Geese, eats around campus


Madeline S. ScharfReporter

As spring arrived on campus, so did the geese. The Canadian goose, though in Connecticut year-round, was especially popular this year as they flew back to Canada for the summer.

Canadian geese are migratory birds, flying south during the winter and north in the summer. They are also quite inconvenient. According to National Geographic, the Canadian goose is “often aggressive,” and “they litter their waste in human-made environments.”

Many students have seen the effects of these geese, with the sidewalks being littered with excrement. “A 50-goose flock can produce a staggering two-and-a-half tons of poop per year,” claims National Geographic. Such effects can still be found, even now that the Canadian geese no longer roam the grounds.

“I personally like them,” said Perez. “They remind me of being home in Massachusetts, and I like birds. Obviously, they leave a mess behind, but I don’t mind them as long as I wear good boots.”

The birds are fun novelty for others. Art education major Sara Lareau, a freshman, said, “I really like looking at them.” Their seasonality may make them a fun staple on campus not normally seen in large cities such as New Haven.

The groundskeepers at the university work hard to ensure students will not track the geese’s remanence throughout campus. “I think, on the walking paths, the school keeps the mess handled,” said Perez. “But there really was an indescribable number of geese some days.”

Geese are not the only critters to be spotted on campus. Stray cats have also been noticed this semester. “I have seen 2 or 3,” said Perez. “During the winter semester, I actually saw little pawprints in the snow on campus.”

Students who have spotted the cats so far have had no complaints about the critters. “I don’t mind them on campus as long as they aren’t being hurt,” said Perez. “I love cats, but I worry about them when the weather gets bad.”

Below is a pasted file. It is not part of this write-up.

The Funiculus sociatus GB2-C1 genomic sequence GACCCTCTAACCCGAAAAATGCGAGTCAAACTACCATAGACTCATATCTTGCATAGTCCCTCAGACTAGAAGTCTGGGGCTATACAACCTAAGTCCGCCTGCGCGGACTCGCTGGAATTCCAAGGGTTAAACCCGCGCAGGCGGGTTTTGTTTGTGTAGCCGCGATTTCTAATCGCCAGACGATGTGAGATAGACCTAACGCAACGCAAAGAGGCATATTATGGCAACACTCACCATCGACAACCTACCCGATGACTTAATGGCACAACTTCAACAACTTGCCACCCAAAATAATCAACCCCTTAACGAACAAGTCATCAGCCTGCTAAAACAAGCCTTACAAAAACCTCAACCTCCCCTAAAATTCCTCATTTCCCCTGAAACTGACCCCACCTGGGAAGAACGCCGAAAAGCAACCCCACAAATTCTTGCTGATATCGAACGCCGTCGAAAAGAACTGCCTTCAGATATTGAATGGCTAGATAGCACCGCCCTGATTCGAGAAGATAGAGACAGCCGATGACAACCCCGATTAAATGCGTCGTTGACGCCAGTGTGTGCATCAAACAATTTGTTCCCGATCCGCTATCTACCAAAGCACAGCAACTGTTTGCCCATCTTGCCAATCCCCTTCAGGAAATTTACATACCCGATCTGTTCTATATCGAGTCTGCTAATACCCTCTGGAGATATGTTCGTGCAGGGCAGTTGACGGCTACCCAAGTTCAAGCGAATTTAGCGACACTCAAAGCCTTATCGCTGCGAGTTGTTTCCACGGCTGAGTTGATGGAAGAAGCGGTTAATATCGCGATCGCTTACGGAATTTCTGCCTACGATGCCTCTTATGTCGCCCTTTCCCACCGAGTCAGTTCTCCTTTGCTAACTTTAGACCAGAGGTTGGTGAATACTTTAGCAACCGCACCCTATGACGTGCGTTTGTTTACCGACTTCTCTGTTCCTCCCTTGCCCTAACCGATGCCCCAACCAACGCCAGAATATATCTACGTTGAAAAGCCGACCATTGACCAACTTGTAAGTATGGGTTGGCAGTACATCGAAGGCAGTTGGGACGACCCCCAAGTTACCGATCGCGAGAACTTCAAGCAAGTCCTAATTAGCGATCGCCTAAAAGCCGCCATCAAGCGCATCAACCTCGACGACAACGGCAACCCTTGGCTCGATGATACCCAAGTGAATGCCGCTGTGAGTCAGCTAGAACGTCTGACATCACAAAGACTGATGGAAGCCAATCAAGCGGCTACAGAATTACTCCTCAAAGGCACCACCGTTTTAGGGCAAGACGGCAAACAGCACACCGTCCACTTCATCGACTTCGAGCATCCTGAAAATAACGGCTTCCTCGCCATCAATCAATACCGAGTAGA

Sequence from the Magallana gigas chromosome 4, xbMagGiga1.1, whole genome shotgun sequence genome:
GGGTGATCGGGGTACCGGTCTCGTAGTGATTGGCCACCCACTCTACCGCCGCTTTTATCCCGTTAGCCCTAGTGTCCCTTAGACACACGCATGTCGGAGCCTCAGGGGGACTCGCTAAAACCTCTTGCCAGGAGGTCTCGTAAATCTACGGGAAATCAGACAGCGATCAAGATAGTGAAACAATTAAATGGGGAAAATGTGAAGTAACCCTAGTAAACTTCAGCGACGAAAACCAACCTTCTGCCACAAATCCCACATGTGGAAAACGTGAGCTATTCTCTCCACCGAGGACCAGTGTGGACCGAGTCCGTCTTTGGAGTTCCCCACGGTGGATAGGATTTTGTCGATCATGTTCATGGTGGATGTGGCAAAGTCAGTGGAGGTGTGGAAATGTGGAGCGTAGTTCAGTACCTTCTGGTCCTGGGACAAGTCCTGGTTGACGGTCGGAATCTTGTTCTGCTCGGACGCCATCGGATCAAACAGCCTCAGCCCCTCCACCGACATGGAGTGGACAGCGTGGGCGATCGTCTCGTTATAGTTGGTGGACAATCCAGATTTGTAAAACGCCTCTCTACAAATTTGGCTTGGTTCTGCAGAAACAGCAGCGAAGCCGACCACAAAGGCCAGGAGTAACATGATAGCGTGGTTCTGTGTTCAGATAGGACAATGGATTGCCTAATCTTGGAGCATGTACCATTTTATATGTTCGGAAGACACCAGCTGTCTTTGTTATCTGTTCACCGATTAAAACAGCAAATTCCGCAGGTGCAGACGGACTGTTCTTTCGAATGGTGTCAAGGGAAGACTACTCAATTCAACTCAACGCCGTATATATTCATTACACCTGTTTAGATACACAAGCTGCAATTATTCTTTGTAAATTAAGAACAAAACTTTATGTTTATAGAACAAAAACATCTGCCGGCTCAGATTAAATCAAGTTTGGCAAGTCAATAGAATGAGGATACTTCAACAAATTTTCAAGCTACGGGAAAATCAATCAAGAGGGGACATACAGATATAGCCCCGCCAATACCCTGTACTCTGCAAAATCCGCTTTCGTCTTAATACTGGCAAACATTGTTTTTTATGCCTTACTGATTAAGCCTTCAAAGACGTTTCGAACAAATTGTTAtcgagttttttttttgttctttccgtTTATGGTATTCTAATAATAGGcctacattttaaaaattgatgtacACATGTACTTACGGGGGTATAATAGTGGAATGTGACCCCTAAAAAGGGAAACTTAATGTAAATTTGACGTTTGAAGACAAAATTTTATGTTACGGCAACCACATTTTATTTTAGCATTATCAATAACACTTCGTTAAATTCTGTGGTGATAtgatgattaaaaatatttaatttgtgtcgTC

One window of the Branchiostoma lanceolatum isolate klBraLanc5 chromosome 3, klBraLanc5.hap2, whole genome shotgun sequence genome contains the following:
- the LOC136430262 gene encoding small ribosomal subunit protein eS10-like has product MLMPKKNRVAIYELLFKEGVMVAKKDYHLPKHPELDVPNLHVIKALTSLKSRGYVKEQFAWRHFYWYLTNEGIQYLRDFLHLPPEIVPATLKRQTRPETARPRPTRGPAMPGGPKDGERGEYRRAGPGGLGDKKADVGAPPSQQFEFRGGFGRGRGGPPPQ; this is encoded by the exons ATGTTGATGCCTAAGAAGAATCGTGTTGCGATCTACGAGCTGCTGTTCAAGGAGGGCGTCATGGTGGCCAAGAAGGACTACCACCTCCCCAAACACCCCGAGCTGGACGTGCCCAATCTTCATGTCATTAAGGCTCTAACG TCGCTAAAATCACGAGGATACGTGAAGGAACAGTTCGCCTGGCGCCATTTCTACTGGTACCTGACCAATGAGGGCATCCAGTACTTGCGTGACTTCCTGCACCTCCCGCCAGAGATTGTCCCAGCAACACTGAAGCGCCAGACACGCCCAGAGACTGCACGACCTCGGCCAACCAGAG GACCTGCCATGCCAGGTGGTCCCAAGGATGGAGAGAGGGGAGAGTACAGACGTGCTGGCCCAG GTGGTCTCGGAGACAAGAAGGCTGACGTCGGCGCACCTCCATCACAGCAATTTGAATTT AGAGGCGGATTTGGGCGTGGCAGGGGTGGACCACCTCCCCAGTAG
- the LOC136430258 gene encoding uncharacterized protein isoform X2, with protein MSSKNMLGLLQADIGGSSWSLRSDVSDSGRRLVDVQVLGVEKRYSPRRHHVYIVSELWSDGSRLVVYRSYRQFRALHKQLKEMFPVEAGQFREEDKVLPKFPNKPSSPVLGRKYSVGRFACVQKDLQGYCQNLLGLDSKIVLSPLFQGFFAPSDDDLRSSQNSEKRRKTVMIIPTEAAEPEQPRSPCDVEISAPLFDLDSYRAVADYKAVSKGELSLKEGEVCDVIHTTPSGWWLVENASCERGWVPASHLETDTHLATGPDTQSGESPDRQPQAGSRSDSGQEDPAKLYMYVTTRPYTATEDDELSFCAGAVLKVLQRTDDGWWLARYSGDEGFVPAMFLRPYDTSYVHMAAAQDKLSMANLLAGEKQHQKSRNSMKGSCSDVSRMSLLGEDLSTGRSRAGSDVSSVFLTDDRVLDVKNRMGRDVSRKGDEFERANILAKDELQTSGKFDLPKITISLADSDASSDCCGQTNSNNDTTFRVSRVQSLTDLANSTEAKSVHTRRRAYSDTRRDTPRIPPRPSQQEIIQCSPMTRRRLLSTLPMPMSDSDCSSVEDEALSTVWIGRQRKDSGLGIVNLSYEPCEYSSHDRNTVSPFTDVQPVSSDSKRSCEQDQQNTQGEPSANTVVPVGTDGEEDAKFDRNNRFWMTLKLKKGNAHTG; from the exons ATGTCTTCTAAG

The American Society for the Prevention of Cruelty to Animals (ASPCA) documents what life may be like for these “community cats,” cats with no set home. An article stated “They must endure weather extremes such as cold and snow, heat and rain.” They also “face starvation, infection and attacks by other animals.”

Large cities like New Haven are known for having a large stray animal population. Many enjoy seeing the cats, but do not know how to help the homeless critters. According to the ASPCA, the best thing people can do for these homeless cats is to “contact local shelters or welfare groups,” to find out more information on feeding, housing, and spaying/neutering community cats in a local area.

Students feel conflicted on if the school should do anything about these wild cats around campus. “I honestly don’t know,” said Lareau. Seeing the cats in the wild can be distressing, but to Lareau it is not necessarily the school’s responsibility to ensure their safety.

Other students would be interested in a small initiative to ensure the safety of these local cats. “I’d really like if some water or food was put out for them,” said Perez. “Maybe even little shelters for bad weather.”

Whatever the position, the animals on campus are likely to continue to be a recurring feature. From Canadian Geese to wild cats, this campus is host to many different critters. “I just ask that people be nice to the general life that share campus with us,” said Perez.

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